All around the world we human beings anticipate the approach of our traditional holidays. Families, friends and social and religious groups meet to celebrate the rituals and feasts and curious habits of each holiday. If you live in America, thanks to the retailers and advertisers, you can’t NOT know the trademarks of each major holiday, which are conveniently spaced throughout the year to provide maximum shelf time for all the props and edibles.

Pondering the commercialization of our American and Christian holidays, I’ve wondered about two things: One, why haven’t the retailers managed to insert a few clever holidays in some of the ‘blank’ months, like September? Two, will they ever manage to completely ruin Thanksgiving with chocolate turkeys and Thanksgiving trees?

If I were to answer my own questions, I guess I’d say that for the first, the retailers rely on ‘bleed-over,’ that is, sticking with what works best, which is Christmas. Why invent a new holiday when you can just bring Christmas a little closer? And handily enough, this also answers the second question. Leftover packages of turkey paper plates and pilgrim-themed centerpieces don’t bring in the bargain-hunters the day after the fact like day-old Christmas candy and decorations do!

One thing that fascinates me is the symbolism of certain foods that show up at all major holidays. There are shaped foods, which are cute, fun, and obvious as to their message, such as candy or cake hearts for the holiday of love, Valentine’s Day, cookies shaped like Shamrocks or four-leafed clovers for luck that abound on St. Patrick’s Day, and Candy Canes that are said to represent a shepherd’s crook for Christmas, bringing to mind the first visitors of the infant Jesus. And for the holiday upon us, Easter, nothing is more iconic than the chocolate Easter Bunny.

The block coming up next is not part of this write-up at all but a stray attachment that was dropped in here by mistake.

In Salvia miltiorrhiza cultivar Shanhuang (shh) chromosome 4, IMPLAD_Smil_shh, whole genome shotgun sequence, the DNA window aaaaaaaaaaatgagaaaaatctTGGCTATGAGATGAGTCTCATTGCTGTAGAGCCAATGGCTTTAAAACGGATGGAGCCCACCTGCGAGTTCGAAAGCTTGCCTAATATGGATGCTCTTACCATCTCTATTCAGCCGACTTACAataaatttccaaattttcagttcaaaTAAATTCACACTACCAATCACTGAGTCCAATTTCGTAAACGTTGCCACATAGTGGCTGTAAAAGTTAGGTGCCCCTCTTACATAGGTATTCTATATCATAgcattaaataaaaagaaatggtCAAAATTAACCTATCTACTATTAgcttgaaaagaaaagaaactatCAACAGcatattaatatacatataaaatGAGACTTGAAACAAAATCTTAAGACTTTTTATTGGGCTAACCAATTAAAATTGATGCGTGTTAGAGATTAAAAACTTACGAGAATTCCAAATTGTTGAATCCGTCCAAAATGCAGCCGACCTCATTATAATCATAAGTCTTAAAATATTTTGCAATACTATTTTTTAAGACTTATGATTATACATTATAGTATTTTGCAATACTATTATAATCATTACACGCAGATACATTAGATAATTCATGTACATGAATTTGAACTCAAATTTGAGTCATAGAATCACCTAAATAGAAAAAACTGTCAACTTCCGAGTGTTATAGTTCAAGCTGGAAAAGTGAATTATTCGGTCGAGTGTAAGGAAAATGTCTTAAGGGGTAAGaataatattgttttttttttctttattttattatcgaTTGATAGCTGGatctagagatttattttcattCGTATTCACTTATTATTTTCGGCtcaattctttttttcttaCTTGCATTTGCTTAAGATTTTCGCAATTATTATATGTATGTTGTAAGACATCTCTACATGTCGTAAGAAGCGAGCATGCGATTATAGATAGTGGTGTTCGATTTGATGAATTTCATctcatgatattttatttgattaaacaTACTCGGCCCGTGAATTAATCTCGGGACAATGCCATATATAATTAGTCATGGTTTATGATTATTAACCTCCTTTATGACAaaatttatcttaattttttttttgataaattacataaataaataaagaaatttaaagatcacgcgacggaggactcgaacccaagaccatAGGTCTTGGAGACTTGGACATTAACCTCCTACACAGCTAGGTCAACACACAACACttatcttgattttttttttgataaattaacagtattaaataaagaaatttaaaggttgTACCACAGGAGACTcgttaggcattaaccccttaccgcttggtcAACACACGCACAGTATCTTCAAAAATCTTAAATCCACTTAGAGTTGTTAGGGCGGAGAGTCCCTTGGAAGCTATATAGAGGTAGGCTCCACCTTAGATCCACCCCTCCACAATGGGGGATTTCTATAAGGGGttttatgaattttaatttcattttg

But I wanted to look just a little deeper at the symbolism of holiday food at this time of the year, and these are some of the things I have found out.

Easter Eggs. Love’em or hate’em, Easter Eggs are embedded in the holiday and will never be dislodged. Chocolate, marshmallow, decorated sugar, Whopper, jelly, hard-boiled or plastic with candy inside, there’s a kind for every taste. But why eggs?

Eggs are traditionally connected with rebirth, rejuvenation and immortality. This is why they are often associated with Easter. Eggs were colored, blessed, exchanged and eaten as part of the rites of spring long before Christian times. Ancient peoples thought of the sun's return from darkness as an annual miracle and regarded the egg as a natural wonder and a proof of the renewal of life. As Christianity spread, the egg was adopted as a symbol of Christ's Resurrection from the tomb. On a more practical level, in the early Christian calendar eggs were forbidden during Lent. This made them bountiful and exciting forty days later.

Breads. As bread is the staple in the diets of many cultures, it is also full of symbolism in religious ceremonies and holiday banquets. As Christ shared the bread with his disciples at the Last Supper before the crucifixion and resurrection, Christians repeat that ritual with a bit of unleavened bread as a remembrance.